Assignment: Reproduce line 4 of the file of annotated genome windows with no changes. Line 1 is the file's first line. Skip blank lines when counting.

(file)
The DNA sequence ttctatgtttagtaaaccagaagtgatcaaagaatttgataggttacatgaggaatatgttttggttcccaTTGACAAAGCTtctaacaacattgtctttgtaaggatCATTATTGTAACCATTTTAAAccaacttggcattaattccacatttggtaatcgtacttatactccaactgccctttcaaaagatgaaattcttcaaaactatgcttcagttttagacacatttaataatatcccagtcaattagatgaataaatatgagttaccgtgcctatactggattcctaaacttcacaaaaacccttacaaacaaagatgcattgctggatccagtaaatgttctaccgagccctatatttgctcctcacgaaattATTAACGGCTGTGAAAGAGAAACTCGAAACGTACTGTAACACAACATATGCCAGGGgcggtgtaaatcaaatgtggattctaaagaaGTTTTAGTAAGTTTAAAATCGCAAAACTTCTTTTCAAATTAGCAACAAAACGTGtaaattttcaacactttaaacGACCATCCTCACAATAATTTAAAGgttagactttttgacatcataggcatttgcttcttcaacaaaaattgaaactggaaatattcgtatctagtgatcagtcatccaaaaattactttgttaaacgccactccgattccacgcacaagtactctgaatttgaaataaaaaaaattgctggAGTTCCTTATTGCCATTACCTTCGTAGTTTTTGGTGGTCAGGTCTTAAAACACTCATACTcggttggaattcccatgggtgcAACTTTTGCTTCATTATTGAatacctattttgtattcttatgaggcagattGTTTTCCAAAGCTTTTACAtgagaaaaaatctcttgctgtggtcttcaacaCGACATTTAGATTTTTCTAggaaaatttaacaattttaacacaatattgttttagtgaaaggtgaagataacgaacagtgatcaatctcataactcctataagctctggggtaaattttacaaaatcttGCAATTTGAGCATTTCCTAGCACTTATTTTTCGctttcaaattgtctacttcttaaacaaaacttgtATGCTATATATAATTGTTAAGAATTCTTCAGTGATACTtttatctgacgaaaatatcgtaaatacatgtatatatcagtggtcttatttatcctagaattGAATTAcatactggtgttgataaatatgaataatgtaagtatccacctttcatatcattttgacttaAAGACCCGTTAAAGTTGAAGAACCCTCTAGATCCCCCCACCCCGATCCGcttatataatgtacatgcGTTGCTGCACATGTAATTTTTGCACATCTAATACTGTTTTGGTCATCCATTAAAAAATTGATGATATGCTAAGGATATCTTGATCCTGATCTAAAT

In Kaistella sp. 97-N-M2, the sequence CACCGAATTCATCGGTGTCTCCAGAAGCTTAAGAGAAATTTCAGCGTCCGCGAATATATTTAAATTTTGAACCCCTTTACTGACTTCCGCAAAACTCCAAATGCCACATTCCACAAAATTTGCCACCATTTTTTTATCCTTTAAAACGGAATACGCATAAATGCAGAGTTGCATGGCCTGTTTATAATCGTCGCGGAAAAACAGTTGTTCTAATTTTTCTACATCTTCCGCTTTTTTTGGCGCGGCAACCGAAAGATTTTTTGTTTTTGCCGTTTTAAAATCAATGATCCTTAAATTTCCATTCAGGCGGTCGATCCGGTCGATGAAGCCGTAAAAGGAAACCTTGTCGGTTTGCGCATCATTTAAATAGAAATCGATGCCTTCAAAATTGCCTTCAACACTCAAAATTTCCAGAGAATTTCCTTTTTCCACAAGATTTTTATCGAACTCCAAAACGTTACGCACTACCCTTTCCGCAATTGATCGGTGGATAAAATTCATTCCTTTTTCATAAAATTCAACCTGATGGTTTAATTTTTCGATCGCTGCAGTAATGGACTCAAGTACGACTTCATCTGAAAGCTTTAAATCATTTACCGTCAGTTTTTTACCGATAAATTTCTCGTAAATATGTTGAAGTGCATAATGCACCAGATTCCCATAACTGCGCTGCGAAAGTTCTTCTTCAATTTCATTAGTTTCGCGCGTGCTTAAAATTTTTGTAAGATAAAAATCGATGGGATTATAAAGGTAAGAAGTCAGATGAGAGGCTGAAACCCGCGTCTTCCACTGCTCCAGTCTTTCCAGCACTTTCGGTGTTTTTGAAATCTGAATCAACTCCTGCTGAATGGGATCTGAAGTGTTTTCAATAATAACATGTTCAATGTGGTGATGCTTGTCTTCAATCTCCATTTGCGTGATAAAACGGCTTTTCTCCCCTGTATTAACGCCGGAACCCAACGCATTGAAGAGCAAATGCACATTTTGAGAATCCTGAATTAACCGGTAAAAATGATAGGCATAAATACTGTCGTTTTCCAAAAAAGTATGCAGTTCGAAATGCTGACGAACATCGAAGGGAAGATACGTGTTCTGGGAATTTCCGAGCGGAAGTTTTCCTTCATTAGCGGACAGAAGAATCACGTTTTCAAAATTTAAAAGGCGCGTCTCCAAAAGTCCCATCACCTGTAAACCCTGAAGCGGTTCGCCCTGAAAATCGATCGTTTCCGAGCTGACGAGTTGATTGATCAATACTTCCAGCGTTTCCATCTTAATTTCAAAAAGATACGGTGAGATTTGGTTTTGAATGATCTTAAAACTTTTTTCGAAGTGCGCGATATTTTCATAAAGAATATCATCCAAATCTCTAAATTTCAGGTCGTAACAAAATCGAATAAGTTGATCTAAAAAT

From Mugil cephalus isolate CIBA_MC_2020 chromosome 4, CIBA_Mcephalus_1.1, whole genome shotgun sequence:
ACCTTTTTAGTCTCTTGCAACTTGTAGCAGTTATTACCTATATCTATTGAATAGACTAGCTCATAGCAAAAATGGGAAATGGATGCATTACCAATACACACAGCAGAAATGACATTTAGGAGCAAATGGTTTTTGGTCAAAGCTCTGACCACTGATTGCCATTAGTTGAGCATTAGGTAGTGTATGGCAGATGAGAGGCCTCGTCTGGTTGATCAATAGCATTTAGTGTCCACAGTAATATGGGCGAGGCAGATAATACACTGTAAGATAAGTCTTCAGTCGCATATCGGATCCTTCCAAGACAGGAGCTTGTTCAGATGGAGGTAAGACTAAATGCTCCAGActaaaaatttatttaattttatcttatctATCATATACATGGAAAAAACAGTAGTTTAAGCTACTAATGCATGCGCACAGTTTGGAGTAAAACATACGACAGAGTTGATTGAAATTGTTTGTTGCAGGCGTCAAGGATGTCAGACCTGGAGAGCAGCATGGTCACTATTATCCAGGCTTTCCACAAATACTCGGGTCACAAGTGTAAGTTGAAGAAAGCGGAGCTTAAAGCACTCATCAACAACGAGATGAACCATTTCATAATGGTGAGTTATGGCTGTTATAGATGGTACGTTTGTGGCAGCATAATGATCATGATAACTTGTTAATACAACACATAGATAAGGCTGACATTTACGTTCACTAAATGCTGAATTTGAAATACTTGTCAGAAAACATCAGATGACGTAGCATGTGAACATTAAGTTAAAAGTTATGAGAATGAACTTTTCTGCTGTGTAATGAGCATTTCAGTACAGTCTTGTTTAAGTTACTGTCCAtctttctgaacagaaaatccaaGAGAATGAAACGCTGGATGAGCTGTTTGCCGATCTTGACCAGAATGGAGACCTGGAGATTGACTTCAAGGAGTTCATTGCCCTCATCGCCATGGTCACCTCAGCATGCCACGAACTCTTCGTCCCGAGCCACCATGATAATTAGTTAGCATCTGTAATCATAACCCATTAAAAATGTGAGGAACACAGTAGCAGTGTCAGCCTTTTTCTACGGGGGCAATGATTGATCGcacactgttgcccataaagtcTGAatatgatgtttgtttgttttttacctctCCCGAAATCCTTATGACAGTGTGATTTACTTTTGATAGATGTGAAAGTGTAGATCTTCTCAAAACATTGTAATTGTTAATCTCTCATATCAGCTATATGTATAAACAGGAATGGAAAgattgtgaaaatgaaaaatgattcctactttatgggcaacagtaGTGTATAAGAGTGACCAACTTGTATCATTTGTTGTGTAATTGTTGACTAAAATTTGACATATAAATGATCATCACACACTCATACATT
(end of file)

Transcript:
ACCTTTTTAGTCTCTTGCAACTTGTAGCAGTTATTACCTATATCTATTGAATAGACTAGCTCATAGCAAAAATGGGAAATGGATGCATTACCAATACACACAGCAGAAATGACATTTAGGAGCAAATGGTTTTTGGTCAAAGCTCTGACCACTGATTGCCATTAGTTGAGCATTAGGTAGTGTATGGCAGATGAGAGGCCTCGTCTGGTTGATCAATAGCATTTAGTGTCCACAGTAATATGGGCGAGGCAGATAATACACTGTAAGATAAGTCTTCAGTCGCATATCGGATCCTTCCAAGACAGGAGCTTGTTCAGATGGAGGTAAGACTAAATGCTCCAGActaaaaatttatttaattttatcttatctATCATATACATGGAAAAAACAGTAGTTTAAGCTACTAATGCATGCGCACAGTTTGGAGTAAAACATACGACAGAGTTGATTGAAATTGTTTGTTGCAGGCGTCAAGGATGTCAGACCTGGAGAGCAGCATGGTCACTATTATCCAGGCTTTCCACAAATACTCGGGTCACAAGTGTAAGTTGAAGAAAGCGGAGCTTAAAGCACTCATCAACAACGAGATGAACCATTTCATAATGGTGAGTTATGGCTGTTATAGATGGTACGTTTGTGGCAGCATAATGATCATGATAACTTGTTAATACAACACATAGATAAGGCTGACATTTACGTTCACTAAATGCTGAATTTGAAATACTTGTCAGAAAACATCAGATGACGTAGCATGTGAACATTAAGTTAAAAGTTATGAGAATGAACTTTTCTGCTGTGTAATGAGCATTTCAGTACAGTCTTGTTTAAGTTACTGTCCAtctttctgaacagaaaatccaaGAGAATGAAACGCTGGATGAGCTGTTTGCCGATCTTGACCAGAATGGAGACCTGGAGATTGACTTCAAGGAGTTCATTGCCCTCATCGCCATGGTCACCTCAGCATGCCACGAACTCTTCGTCCCGAGCCACCATGATAATTAGTTAGCATCTGTAATCATAACCCATTAAAAATGTGAGGAACACAGTAGCAGTGTCAGCCTTTTTCTACGGGGGCAATGATTGATCGcacactgttgcccataaagtcTGAatatgatgtttgtttgttttttacctctCCCGAAATCCTTATGACAGTGTGATTTACTTTTGATAGATGTGAAAGTGTAGATCTTCTCAAAACATTGTAATTGTTAATCTCTCATATCAGCTATATGTATAAACAGGAATGGAAAgattgtgaaaatgaaaaatgattcctactttatgggcaacagtaGTGTATAAGAGTGACCAACTTGTATCATTTGTTGTGTAATTGTTGACTAAAATTTGACATATAAATGATCATCACACACTCATACATT